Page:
How to use social media analytics – Facebook Insights

How to use social media analytics – Facebook Insights


Most businesses know to use Google Analytics, leads and sales figures to help measure the effectiveness of marketing and ROI. However, social media analytics and insights are often downplayed or even completely overlooked by businesses.

Social insights can help you understand your audience and how they consume your content by showing how posts have performed, who they’ve been seen by, how they’ve been found and how they’ve been engaged with, to name but a few.

Being able to quickly see trends in the effectiveness of the types of content you have shared is incredibly valuable to businesses, especially Marketing Teams. Being able to identify what topics, times, CTAs and media types are proving most effective, too, is great for streamlining your content marketing strategy.

They are easier to understand than Google Analytics, clearly show what content you share is more effective and often have reporting features should you wish to export stats. Did we also mention that they’re free? Sound good, right? All that’s left is to understand how to use them.

So, let’s get started.


First up in our quest to demystify social insights to help advance your content marketing strategy and plan your next step, is Facebook.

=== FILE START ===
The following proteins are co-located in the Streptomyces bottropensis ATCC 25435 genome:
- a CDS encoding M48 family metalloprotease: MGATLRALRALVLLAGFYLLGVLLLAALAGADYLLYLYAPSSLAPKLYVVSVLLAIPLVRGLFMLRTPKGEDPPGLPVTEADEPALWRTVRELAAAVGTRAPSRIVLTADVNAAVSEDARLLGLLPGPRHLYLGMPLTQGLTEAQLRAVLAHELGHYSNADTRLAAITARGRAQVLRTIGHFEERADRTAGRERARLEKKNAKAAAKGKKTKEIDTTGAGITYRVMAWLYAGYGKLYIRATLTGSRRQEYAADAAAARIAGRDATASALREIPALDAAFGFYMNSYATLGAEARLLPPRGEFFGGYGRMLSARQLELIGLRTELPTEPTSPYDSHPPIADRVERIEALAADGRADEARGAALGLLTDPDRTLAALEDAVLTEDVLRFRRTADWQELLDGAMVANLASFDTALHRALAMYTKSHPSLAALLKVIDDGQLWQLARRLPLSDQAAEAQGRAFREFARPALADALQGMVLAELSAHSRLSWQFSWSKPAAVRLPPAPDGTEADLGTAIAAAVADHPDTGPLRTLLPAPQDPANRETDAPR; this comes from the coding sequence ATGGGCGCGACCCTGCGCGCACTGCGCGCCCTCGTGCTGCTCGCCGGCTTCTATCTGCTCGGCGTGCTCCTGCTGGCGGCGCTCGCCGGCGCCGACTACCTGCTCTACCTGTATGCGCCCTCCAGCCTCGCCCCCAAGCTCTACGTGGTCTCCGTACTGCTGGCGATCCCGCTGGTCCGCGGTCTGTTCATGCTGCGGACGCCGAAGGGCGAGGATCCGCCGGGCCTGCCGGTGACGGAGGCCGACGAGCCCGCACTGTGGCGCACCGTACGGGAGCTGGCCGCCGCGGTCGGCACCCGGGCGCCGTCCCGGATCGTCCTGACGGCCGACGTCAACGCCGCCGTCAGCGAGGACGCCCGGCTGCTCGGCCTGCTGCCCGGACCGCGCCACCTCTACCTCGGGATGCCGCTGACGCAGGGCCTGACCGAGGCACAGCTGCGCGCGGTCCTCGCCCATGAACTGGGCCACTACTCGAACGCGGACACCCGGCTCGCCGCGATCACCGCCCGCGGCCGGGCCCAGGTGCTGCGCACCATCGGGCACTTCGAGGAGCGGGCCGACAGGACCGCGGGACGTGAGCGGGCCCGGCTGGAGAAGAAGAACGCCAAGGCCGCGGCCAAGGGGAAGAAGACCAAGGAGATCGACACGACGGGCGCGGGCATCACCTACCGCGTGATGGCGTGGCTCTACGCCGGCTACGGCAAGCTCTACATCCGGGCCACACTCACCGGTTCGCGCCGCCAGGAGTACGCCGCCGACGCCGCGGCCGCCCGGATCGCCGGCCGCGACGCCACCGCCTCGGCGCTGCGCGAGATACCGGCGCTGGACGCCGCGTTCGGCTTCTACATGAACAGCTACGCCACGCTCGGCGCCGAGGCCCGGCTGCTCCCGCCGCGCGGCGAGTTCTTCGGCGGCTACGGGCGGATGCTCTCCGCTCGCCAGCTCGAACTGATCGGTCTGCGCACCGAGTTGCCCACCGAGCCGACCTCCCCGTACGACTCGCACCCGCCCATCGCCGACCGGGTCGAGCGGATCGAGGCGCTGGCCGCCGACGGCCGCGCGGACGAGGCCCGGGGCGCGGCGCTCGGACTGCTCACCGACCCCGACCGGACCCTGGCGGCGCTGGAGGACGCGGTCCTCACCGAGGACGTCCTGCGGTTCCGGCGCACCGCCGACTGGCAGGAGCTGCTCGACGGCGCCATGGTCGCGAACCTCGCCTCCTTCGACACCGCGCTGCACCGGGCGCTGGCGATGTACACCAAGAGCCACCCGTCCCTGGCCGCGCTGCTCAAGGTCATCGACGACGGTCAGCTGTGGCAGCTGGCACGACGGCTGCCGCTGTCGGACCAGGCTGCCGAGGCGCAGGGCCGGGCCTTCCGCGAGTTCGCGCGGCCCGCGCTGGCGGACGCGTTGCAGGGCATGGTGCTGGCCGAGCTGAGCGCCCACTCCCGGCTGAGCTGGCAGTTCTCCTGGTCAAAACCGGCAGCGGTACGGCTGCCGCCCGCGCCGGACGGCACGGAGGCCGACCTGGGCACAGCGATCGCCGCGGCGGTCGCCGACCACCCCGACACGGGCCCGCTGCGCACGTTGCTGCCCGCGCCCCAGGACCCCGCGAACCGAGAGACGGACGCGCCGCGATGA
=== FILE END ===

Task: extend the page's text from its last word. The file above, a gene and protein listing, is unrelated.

Facebook Insights provides analytics for your Facebook Page. You can dig pretty deep into the data here and depending on what your measurables are, the stats that are most important to you may vary.

The same first step applies for all, though, which is to click on ‘Insights’ at the top of your Facebook Page to access it. Check.

Though there are more, we’ve put together our top 5 sections to look at here to begin using and interpreting Facebook Insights.

1. Overview

The first section is the ‘Overview’ of your stats and if you don’t look at anything else, this is the section you want to use.

As it says on the tin, it is an overview of the key data on your Facebook Page. This is also the section where you can export data for reporting or for client purposes.


You can filter the timescale but only up until the past 28 days. Another slight annoyance is that you can only see a percentage change in the figures compared to the same period previous and you can’t compare data as clearly or as flexibly as you can on Google Analytics (if you’re reading this Zuckerburg, please take note).

Despite that, within the ‘Overview’ section you can see a summary of your page such as page likes, engagement, views and actions, which is ideal for monitoring its overall success. If you click on the specific stats, it skips to the relevant section where you can delve deeper (and filter for greater periods than just the past 28 days) too (if you’re still reading Zuckerberg, okay, so maybe we can let you off).

Further down you can view the stats for your individual posts laid out in a table to make it nice and easy to compare. This is a great way of getting a snapshot view of how your content is faring and to recognise trends in what is, or isn’t, being engaged with.

Here you can also view ‘Pages to watch’ which relates to competitors and/or likeminded businesses. This is a good way of seeing where you are positioned within your area or industry and to use as a benchmark for targets.

2. Posts

This section is a great indicator of the types of content people are interested in and is the area you want to focus on if you’re wanting to review and improve your content strategy on Facebook.